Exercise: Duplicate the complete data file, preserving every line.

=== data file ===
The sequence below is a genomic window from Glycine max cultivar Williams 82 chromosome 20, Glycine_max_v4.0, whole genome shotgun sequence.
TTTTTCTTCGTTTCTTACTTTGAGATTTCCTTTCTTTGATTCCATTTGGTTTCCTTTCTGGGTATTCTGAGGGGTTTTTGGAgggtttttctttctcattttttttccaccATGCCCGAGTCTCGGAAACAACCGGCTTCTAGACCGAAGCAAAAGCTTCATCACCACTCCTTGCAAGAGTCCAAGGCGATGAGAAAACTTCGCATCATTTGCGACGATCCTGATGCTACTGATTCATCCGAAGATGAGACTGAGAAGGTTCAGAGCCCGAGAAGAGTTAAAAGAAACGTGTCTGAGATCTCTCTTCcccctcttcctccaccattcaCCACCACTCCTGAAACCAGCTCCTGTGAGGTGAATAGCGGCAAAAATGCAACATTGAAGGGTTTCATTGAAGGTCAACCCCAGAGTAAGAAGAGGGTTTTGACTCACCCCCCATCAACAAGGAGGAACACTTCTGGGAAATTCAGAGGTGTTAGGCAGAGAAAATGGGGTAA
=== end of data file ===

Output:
The sequence below is a genomic window from Glycine max cultivar Williams 82 chromosome 20, Glycine_max_v4.0, whole genome shotgun sequence.
TTTTTCTTCGTTTCTTACTTTGAGATTTCCTTTCTTTGATTCCATTTGGTTTCCTTTCTGGGTATTCTGAGGGGTTTTTGGAgggtttttctttctcattttttttccaccATGCCCGAGTCTCGGAAACAACCGGCTTCTAGACCGAAGCAAAAGCTTCATCACCACTCCTTGCAAGAGTCCAAGGCGATGAGAAAACTTCGCATCATTTGCGACGATCCTGATGCTACTGATTCATCCGAAGATGAGACTGAGAAGGTTCAGAGCCCGAGAAGAGTTAAAAGAAACGTGTCTGAGATCTCTCTTCcccctcttcctccaccattcaCCACCACTCCTGAAACCAGCTCCTGTGAGGTGAATAGCGGCAAAAATGCAACATTGAAGGGTTTCATTGAAGGTCAACCCCAGAGTAAGAAGAGGGTTTTGACTCACCCCCCATCAACAAGGAGGAACACTTCTGGGAAATTCAGAGGTGTTAGGCAGAGAAAATGGGGTAA